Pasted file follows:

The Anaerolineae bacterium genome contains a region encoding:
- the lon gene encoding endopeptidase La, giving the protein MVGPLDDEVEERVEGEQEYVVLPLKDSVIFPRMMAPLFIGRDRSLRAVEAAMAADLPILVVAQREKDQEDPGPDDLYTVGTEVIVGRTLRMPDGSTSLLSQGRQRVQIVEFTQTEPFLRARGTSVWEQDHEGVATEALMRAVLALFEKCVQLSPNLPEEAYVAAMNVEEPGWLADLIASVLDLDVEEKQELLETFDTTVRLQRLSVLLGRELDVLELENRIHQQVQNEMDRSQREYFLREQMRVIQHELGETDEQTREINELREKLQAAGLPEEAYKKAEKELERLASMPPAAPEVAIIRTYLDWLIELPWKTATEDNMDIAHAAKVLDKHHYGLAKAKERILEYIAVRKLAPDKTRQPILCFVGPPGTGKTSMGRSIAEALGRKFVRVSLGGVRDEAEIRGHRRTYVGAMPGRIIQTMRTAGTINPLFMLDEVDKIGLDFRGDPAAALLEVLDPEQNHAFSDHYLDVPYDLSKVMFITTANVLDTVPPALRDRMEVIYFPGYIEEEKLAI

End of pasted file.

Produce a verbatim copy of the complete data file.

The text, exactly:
The Anaerolineae bacterium genome contains a region encoding:
- the lon gene encoding endopeptidase La, giving the protein MVGPLDDEVEERVEGEQEYVVLPLKDSVIFPRMMAPLFIGRDRSLRAVEAAMAADLPILVVAQREKDQEDPGPDDLYTVGTEVIVGRTLRMPDGSTSLLSQGRQRVQIVEFTQTEPFLRARGTSVWEQDHEGVATEALMRAVLALFEKCVQLSPNLPEEAYVAAMNVEEPGWLADLIASVLDLDVEEKQELLETFDTTVRLQRLSVLLGRELDVLELENRIHQQVQNEMDRSQREYFLREQMRVIQHELGETDEQTREINELREKLQAAGLPEEAYKKAEKELERLASMPPAAPEVAIIRTYLDWLIELPWKTATEDNMDIAHAAKVLDKHHYGLAKAKERILEYIAVRKLAPDKTRQPILCFVGPPGTGKTSMGRSIAEALGRKFVRVSLGGVRDEAEIRGHRRTYVGAMPGRIIQTMRTAGTINPLFMLDEVDKIGLDFRGDPAAALLEVLDPEQNHAFSDHYLDVPYDLSKVMFITTANVLDTVPPALRDRMEVIYFPGYIEEEKLAI